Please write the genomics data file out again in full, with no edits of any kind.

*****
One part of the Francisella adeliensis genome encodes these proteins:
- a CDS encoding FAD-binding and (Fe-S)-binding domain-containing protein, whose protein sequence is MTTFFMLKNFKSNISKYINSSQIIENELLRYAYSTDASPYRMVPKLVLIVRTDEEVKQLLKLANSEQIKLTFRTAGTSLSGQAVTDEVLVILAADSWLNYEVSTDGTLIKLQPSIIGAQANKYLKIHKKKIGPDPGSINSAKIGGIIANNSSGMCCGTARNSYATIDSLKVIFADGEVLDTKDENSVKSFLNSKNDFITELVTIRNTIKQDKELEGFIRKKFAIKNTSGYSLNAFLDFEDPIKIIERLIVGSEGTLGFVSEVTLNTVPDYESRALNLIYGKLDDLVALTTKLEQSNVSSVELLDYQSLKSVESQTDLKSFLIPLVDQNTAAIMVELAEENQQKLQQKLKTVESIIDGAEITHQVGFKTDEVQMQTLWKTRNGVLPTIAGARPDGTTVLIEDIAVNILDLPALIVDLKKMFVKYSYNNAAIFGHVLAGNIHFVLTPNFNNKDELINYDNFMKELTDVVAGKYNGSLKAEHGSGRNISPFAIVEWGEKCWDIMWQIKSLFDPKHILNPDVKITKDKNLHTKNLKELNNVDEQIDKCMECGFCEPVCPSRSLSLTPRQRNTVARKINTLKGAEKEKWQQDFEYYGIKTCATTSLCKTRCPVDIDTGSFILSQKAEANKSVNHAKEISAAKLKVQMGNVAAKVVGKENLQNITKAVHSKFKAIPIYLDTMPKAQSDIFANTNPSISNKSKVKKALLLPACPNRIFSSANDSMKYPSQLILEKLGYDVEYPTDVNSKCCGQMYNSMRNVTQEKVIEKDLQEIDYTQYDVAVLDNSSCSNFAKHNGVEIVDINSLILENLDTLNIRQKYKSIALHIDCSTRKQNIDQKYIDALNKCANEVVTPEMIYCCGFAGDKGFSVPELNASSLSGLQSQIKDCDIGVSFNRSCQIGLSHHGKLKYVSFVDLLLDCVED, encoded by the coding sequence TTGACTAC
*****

One part of the Francisella adeliensis genome encodes these proteins:
- a CDS encoding FAD-binding and (Fe-S)-binding domain-containing protein, whose protein sequence is MTTFFMLKNFKSNISKYINSSQIIENELLRYAYSTDASPYRMVPKLVLIVRTDEEVKQLLKLANSEQIKLTFRTAGTSLSGQAVTDEVLVILAADSWLNYEVSTDGTLIKLQPSIIGAQANKYLKIHKKKIGPDPGSINSAKIGGIIANNSSGMCCGTARNSYATIDSLKVIFADGEVLDTKDENSVKSFLNSKNDFITELVTIRNTIKQDKELEGFIRKKFAIKNTSGYSLNAFLDFEDPIKIIERLIVGSEGTLGFVSEVTLNTVPDYESRALNLIYGKLDDLVALTTKLEQSNVSSVELLDYQSLKSVESQTDLKSFLIPLVDQNTAAIMVELAEENQQKLQQKLKTVESIIDGAEITHQVGFKTDEVQMQTLWKTRNGVLPTIAGARPDGTTVLIEDIAVNILDLPALIVDLKKMFVKYSYNNAAIFGHVLAGNIHFVLTPNFNNKDELINYDNFMKELTDVVAGKYNGSLKAEHGSGRNISPFAIVEWGEKCWDIMWQIKSLFDPKHILNPDVKITKDKNLHTKNLKELNNVDEQIDKCMECGFCEPVCPSRSLSLTPRQRNTVARKINTLKGAEKEKWQQDFEYYGIKTCATTSLCKTRCPVDIDTGSFILSQKAEANKSVNHAKEISAAKLKVQMGNVAAKVVGKENLQNITKAVHSKFKAIPIYLDTMPKAQSDIFANTNPSISNKSKVKKALLLPACPNRIFSSANDSMKYPSQLILEKLGYDVEYPTDVNSKCCGQMYNSMRNVTQEKVIEKDLQEIDYTQYDVAVLDNSSCSNFAKHNGVEIVDINSLILENLDTLNIRQKYKSIALHIDCSTRKQNIDQKYIDALNKCANEVVTPEMIYCCGFAGDKGFSVPELNASSLSGLQSQIKDCDIGVSFNRSCQIGLSHHGKLKYVSFVDLLLDCVED, encoded by the coding sequence TTGACTAC